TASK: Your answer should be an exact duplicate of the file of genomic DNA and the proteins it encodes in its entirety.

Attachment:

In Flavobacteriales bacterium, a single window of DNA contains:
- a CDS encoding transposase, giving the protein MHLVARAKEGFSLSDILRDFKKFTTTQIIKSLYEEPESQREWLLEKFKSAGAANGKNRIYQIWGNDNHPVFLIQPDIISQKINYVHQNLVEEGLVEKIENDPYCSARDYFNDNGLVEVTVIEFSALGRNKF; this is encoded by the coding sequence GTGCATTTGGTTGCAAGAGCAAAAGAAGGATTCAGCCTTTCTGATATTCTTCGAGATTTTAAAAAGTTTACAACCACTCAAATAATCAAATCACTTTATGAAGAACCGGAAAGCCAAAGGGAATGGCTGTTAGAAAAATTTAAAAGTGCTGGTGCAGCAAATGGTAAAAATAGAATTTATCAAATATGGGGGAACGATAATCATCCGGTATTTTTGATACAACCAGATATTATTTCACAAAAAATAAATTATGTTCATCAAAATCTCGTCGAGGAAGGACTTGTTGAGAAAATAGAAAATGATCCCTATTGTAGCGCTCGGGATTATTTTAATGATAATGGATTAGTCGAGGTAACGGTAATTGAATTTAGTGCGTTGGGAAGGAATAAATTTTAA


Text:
In Flavobacteriales bacterium, a single window of DNA contains:
- a CDS encoding transposase, giving the protein MHLVARAKEGFSLSDILRDFKKFTTTQIIKSLYEEPESQREWLLEKFKSAGAANGKNRIYQIWGNDNHPVFLIQPDIISQKINYVHQNLVEEGLVEKIENDPYCSARDYFNDNGLVEVTVIEFSALGRNKF; this is encoded by the coding sequence GTGCATTTGGTTGCAAGAGCAAAAGAAGGATTCAGCCTTTCTGATATTCTTCGAGATTTTAAAAAGTTTACAACCACTCAAATAATCAAATCACTTTATGAAGAACCGGAAAGCCAAAGGGAATGGCTGTTAGAAAAATTTAAAAGTGCTGGTGCAGCAAATGGTAAAAATAGAATTTATCAAATATGGGGGAACGATAATCATCCGGTATTTTTGATACAACCAGATATTATTTCACAAAAAATAAATTATGTTCATCAAAATCTCGTCGAGGAAGGACTTGTTGAGAAAATAGAAAATGATCCCTATTGTAGCGCTCGGGATTATTTTAATGATAATGGATTAGTCGAGGTAACGGTAATTGAATTTAGTGCGTTGGGAAGGAATAAATTTTAA